Repairing Jaeger and Smiths Speedometers

An Article by Anthony Rhodes
Copyright 2000

Page 3


Repairs of the speedometer and odometer sub-sections can be made by exchange with intact/functional parts from other Smiths or Jaeger speedometers. Many parts will be common across a broad range of models and years. There are four main variations (that I know of) that will influence the possibility of exchange. Within a specific type, parts seem to be completely interchangeable. "Old" models have all metal construction except for the worm gear and also have separately driven main and trip odometers. "Intermediate" have plastic odometer wheels, and the trip odometer wheels are more widely spaced. The "new" models have mostly plastic construction and the trip odometer is driven by a gear from the main odometer, so there is only one worm and pawl. The spindle bearing in the magnet wheel is more shallowly set in the "new" type of speedometers.

The Triumph cars seem to have had a slightly different variant speedometer than the MG's. The primary difference is that the spindle to which the pointer is attached is longer (.180" vs. .150") and has a somewhat narrower taper (.032 to .035 vs .030 to .035). This makes it less than optimal to move the works from an MG to a Triumph because the Triumph pointer fits slightly loosely. The move of a Triumph works to an MG is even less possible due to the MG pointer being too tight to fit on the TR works. The taper of the long and short spindles is approximately the same, so the longer one reaches a more narrrow tip. It is possible to shorten the MG spindle to the Triumph length and thereby have the diameter correct for the Triumph pointer. Use a file or rotary stone on a dremel tool to shorten the spindle by a 30 thousandths or so, and try refitting the pointer. If it will not slide on, there may be a burr on the tip, so use a fine file to chamfer the edge.

Depending on the calibration required, the worm on the input shaft may have 20, 25 or 32 teeth (there could be others but I hav not seen them). It appears that 32 teeth were very commonly used on the "old" and "intermediate" versions, with 20 and 25 also seen. 20 and 32 teeth were used on the "new" styles. There was a wide variety of gears used on the odometer wheels to provide the final calibration. The calibration of the odometer is the number of teeth on the worm gear multiplied by the number of teeth on the odometer wheel shaft. This gives the number of input shaft turns for each odometer shaft turn.

Of course parts are completely interchangeable between identical units, but many parts are carried across a broad range of speedometers, and will be completely interchangeable. For instance there are only two types of magnet wheels that I have identified. One type has a shallowly set spindle bearing, and the other is more deeply set, so the magnet wheel can be interchanged quite freely. The main speedometer frame is identical across all models as far as I can tell, and are completely interchangeable. In the "old" and "intermediate" units, the spindle/main odometer frames are interchangeable as long as the pointer fits properly. In the end, it is usually possible to obtain sufficient parts to repair your speedometer without great difficulty.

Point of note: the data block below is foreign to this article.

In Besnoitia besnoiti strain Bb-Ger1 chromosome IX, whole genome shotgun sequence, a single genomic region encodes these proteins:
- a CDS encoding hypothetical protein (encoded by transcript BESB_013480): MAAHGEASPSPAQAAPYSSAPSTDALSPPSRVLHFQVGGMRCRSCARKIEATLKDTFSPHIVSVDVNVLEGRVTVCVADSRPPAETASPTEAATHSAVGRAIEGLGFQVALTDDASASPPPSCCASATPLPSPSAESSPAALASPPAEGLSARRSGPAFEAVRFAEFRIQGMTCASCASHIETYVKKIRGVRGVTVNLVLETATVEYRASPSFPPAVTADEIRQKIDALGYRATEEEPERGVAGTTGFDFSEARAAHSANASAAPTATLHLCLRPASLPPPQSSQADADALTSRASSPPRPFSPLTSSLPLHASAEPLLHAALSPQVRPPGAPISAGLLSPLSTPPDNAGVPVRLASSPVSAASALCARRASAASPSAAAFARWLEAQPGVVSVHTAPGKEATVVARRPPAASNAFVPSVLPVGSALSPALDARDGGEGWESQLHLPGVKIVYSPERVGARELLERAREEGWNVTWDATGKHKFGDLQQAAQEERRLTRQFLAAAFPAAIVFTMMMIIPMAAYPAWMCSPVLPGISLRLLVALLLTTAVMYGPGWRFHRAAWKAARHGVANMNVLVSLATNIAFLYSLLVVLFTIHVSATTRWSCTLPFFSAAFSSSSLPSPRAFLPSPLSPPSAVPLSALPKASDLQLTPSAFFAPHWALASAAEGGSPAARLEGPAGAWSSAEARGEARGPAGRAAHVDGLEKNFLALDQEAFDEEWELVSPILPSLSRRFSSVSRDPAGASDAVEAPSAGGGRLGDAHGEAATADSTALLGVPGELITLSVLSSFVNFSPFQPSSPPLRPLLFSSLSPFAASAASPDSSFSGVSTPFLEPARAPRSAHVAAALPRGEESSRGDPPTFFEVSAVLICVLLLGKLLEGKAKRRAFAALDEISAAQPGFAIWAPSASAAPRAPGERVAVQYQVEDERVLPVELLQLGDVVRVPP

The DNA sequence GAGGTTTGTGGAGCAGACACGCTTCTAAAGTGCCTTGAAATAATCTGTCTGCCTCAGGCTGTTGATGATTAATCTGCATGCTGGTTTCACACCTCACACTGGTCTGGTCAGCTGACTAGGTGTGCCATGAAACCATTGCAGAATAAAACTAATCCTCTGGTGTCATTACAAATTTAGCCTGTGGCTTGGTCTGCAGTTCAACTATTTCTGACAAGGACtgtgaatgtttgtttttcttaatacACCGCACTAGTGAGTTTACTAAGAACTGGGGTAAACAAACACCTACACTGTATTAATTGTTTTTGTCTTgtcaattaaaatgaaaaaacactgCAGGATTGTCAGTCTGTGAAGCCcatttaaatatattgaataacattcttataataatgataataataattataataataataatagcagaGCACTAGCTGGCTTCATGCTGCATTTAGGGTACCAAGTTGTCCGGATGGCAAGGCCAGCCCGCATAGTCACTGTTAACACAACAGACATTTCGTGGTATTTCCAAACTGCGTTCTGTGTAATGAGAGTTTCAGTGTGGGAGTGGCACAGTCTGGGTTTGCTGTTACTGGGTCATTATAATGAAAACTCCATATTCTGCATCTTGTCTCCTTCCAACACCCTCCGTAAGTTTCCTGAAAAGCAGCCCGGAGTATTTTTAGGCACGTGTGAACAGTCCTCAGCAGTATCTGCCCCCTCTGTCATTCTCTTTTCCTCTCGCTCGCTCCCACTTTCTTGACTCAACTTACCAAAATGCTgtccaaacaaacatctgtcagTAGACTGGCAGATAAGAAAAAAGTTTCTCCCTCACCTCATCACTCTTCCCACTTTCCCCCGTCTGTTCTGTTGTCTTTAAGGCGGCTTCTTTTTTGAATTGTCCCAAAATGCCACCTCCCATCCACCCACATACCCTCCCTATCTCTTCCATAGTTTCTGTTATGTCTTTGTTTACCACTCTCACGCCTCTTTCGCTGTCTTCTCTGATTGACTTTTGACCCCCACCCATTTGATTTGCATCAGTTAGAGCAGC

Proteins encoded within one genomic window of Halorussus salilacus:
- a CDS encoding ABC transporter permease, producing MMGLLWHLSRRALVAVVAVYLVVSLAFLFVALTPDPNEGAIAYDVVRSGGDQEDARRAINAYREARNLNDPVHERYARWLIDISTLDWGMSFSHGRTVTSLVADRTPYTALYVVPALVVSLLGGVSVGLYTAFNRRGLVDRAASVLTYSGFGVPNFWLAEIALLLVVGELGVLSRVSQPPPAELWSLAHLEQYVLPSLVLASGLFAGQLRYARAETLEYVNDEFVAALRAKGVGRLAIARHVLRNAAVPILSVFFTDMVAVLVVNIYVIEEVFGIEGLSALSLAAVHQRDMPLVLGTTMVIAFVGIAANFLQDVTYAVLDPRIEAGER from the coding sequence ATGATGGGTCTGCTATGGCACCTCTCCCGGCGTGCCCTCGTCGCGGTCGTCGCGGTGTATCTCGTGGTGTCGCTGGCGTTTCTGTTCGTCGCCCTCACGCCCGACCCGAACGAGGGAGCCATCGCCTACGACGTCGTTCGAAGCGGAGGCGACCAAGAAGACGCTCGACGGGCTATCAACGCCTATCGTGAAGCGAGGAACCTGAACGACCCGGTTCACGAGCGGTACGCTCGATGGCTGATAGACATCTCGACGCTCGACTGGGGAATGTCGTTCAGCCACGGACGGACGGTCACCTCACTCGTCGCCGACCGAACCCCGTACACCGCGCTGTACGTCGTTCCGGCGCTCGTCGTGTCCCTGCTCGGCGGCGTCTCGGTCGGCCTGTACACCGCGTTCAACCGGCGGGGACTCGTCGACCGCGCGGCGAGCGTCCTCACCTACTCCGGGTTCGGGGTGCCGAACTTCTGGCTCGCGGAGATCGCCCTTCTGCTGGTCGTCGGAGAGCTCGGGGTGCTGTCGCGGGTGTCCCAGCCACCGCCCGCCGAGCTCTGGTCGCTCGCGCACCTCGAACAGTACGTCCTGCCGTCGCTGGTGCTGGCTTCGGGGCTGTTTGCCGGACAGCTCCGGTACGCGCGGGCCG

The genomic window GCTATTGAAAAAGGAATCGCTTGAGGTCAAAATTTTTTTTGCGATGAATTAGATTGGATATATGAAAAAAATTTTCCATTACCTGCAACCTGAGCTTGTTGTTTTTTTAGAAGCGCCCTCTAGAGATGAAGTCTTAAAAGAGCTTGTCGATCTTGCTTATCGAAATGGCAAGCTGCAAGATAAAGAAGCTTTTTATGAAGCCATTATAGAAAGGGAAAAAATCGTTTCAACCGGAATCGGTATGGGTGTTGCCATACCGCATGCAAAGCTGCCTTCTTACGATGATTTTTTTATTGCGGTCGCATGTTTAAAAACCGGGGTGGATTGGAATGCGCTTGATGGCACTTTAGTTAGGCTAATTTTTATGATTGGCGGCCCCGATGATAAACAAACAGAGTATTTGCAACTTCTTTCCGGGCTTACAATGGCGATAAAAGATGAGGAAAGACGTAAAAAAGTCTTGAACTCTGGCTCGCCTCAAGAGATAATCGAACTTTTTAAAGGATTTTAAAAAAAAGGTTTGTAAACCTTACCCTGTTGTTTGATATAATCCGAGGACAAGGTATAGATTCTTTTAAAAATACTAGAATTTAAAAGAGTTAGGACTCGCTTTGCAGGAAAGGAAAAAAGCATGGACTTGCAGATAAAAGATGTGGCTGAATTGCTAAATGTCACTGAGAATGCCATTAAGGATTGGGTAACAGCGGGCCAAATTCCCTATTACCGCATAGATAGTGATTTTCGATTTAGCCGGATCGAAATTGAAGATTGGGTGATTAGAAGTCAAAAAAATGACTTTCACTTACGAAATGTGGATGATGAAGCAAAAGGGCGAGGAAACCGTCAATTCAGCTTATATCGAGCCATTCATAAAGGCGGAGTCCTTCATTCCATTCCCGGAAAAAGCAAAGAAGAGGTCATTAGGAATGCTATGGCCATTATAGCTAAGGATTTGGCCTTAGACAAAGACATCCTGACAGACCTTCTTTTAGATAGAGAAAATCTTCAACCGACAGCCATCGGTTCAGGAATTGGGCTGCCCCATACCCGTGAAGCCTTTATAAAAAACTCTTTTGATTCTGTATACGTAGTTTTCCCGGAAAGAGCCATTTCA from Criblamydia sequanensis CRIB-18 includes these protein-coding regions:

KPH and MPH speedometers are essentially the same and parts exchange guidelines apply here as well. As far as I can tell, the actual speedometer function is exactly the same. Only the printing on the dial face is different. The odometers are also essentially the same. The KPH units have 62% fewer teeth on the gear mounted on with the odometer wheels so there will be more turns of the odometer for the same number of miles. It is easily possible to convert a KPH speedometer to an MPH unit. All you need to do is exchange the dial face and install the proper odometer gear to set the desired calibration. If you have a KPH speedometer and want to convert to MPH, you can calculate the desired calibration by multiplying the calibration printed on the dial of the KPH speedometer by 1.609. The reverse calculation may be made by dividing by the same number. This number will usually not correspond to an actual calibration. You need to round to the nearest 20,25,or 32 (depending on the number of teeth on your worm gear). For example, a common TR6 KPH speedometer has a calibration of 740. This corresponds to an MPH calibration of 1190.6. This is just about centered between the two possible calibrations of 1180 and 1200. To settle the issue of the what calibration you REALLY should have, you ought to calculate your ideal calibration as described later in this manual, then translate that a MPH/KPH calibration and then look for the best possible calibration available.

List of Smiths/Jaeger types:
Old Style:
Separate main & trip odometer frames and drives (all 120 mph?) TR2 thru 3A
Type 1: 25 tooth worm gear
Type 2: 20 tooth worm gear
Intermediate Style:
Separate main & trip odometer frames and drives (all 120 mph?) All 32 tooth worm gear (?) TR4 and TR4A (probably TR3B)
Type 1: Narrow trip odometer wheels (early)
Type 2: Wide trip odometer wheels (late)
New Style: Single main & trip odometer frame and drive (TR5/250? and TR6)
Type 1: 32 tooth worm gear (all 100, 120 mph) (MG only?)
Type 2 20 tooth worm gear (all 140 mph?) (TR only?)

Note: This summarizes the extent of my experience with TR and MG speedometers Any additional information will be greatly appreciated and incorporated into the next edition of this manual.

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